A person of interest has been questioned concerning the credible threats against New Jersey synagogues that the Federal Bureau of Investigation warned of this week.
An FBI Newark spokesperson confirmed in a Friday statement to The Christian Post that investigators "identified the source of the threat who no longer poses a danger to the community."
"Upon receipt of threat information against an unspecified New Jersey area synagogue, the FBI notified community leaders and our law enforcement partners," the spokesperson said.
"As always, we would like to remind the public, to remain vigilant and if they observe suspicious activity to report it to law enforcement immediately."
CNN reported Friday that authorities identified and interviewed an individual connected with the threats against the Jewish places of worship in the Garden State.
The FBI of Newark, New Jersey, said in a Thursday tweet that it had received information of a broad threat to synagogues in the state.
"We ask at this time that you take all security precautions to protect your community and facility. We will share more information as soon as we can. Stay alert. In case of emergency call police," the post reads.
In a follow-up tweet hours later, the agency said it was "taking a proactive measure with this warning while investigative processes are carried out."
An online post in a forum containing anti-Semitic comments prompted the FBI alert, according to CNN. A source within the FBI told CNN that the agency was alarmed because the post was written as if an attack had already occurred.
Authorities say similar anti-Semitic comments have been posted online by individuals who committed violence against Jewish people.
In 2018, the man charged with killing 11 people at the Tree of Life synagogue in Pittsburgh frequently posted hateful comments about Jewish people online. The shooter's social media profiles were taken down following the massacre, but archives of his rants were made available online.
New Jersey is just under three years removed from an anti-Semitic shooting that killed three civilians and injured three others outside a kosher deli in Jersey City. Authorities say the deli was "targeted" for the hate crime.
New Jersey Gov. Phil Murphy tweeted Thursday that he was in touch with the FBI, the state's Office of Homeland Security and Preparedness and the state attorney general. He indicated that his office is "closely monitoring" the situation and working with local law enforcement to "ensure that all houses of worship are protected."
Multiple reports from the Anti-Defamation League have raised concerns about increased anti-Semitic incidents across the United States, especially in New York and New Jersey.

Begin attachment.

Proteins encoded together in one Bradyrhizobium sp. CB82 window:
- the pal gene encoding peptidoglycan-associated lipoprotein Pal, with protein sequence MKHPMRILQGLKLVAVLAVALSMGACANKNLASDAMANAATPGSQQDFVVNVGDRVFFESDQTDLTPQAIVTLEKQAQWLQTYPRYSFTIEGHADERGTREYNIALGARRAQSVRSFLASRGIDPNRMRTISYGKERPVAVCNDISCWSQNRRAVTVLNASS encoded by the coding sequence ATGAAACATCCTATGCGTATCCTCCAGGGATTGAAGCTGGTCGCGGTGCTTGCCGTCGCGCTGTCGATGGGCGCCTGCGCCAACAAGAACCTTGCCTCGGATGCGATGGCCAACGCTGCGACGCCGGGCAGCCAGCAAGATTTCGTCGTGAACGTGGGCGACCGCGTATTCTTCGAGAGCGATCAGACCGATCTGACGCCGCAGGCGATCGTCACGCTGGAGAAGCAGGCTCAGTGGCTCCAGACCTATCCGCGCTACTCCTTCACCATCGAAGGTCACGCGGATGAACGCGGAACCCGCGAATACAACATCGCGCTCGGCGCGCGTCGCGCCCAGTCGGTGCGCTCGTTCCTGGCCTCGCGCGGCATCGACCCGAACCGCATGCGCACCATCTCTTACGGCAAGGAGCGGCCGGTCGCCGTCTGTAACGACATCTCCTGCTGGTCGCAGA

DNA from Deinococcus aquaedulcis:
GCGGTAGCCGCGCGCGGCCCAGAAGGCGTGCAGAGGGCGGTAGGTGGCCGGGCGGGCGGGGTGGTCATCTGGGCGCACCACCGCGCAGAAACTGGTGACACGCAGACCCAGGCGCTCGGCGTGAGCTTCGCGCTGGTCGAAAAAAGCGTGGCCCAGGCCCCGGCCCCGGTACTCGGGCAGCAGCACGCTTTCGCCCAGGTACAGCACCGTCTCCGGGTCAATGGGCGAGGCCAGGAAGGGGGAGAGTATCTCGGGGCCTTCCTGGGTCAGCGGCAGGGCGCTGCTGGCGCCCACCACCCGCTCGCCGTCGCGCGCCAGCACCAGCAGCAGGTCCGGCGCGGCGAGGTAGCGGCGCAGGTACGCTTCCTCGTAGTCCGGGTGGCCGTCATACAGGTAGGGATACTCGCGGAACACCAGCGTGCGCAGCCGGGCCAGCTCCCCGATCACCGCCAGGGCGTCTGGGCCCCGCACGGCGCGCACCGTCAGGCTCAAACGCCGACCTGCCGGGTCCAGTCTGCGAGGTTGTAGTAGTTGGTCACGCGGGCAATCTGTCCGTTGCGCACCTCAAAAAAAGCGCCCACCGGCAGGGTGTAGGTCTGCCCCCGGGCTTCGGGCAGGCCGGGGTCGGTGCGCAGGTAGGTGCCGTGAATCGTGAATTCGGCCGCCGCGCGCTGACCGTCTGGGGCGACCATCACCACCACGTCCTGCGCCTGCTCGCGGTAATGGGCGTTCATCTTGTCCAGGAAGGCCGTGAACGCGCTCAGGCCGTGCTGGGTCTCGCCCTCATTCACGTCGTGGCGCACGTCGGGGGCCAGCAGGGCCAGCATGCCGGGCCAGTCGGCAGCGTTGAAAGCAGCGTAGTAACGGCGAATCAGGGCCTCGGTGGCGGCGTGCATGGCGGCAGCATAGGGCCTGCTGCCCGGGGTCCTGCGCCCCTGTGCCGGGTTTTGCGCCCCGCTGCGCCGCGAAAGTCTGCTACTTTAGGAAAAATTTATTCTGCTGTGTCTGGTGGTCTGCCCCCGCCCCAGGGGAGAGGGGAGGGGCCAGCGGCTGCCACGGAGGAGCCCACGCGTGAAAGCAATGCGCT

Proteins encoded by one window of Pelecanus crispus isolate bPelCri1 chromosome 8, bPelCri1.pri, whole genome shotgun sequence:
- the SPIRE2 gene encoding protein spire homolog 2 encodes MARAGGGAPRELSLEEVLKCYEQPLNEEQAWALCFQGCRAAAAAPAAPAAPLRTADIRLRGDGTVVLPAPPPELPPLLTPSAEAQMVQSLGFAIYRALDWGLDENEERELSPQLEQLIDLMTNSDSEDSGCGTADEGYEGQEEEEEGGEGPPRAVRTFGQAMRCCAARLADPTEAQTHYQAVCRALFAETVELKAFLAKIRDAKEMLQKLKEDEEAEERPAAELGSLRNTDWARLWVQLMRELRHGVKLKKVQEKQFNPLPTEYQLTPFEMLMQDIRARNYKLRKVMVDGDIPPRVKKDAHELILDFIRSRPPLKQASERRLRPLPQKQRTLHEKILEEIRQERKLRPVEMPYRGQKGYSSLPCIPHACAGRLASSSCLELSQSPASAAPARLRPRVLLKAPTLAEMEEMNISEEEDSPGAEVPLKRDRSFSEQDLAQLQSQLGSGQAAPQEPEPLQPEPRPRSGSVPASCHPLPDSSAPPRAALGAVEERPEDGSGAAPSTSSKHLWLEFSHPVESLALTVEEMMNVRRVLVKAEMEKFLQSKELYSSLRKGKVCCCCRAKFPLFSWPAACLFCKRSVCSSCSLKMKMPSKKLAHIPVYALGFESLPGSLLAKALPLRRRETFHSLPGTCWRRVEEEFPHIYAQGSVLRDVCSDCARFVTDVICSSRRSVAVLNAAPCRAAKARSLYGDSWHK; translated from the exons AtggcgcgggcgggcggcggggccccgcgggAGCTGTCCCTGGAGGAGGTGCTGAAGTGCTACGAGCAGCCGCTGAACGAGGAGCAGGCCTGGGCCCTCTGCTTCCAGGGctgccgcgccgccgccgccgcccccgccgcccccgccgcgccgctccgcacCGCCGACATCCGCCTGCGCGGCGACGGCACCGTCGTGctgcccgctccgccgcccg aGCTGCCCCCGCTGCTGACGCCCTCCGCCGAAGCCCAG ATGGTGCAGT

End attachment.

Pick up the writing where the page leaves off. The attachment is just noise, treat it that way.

In its latest annual report tallying anti-Semitic incidents in 2021, the Jewish advocacy group states that New York (416) and New Jersey (370) recorded the most anti-Semitic incidents among states. ADL counted 2,717 incidents of assault, harassment and vandalism against Jewish people nationwide in 2021, the highest number on record since the ADL began tracking anti-Semitic incidents in 1979.
ADL's annual college campus report released earlier this month reports that 350 anti-Israel incidents occurred on college campuses during the 2021-2022 school year. The ADL reported 143 anti-Israel events, 165 protests and actions and 20 Boycott, Divestment, and Sanctions (BDS) resolutions and referenda.
In addition, the ADL reported there were 11 instances of vandalism, 19 instances of targeted verbal and written harassment, and one case involving a physical assault.
During an April 18 Students for Justice in Palestine (SJP) protest at the University of Illinois, Urbana-Champaign, a student was charged with a hate crime for throwing a rock at a group of Jewish students.
The ADL contends that many college campuses perpetuate the idea that Israel is guilty of "genocide" and label the country an "apartheid state." Calls to boycott Israel and Israel-based countries appear to be a trend at many colleges.
According to ADL, some secondary institutions even went so far as to bar Jewish students from participating in campus organizations due to their assumed support for Israel and Zionism.
"The anti-Semitic vitriol directed at pro-Israel students is deeply unsettling and makes our colleges and universities feel less safe and secure for Jewish students," said ADL CEO Jonathan Greenblatt in an Oct. 12 statement.
"University leaders must learn how to recognize and adequately respond to anti-Semitism whenever it arises, including when anti-Israel activities cross the line into anti-Semitic hatred."
Samantha Kamman is a reporter for The Christian Post. She can be reached at: email@example.com.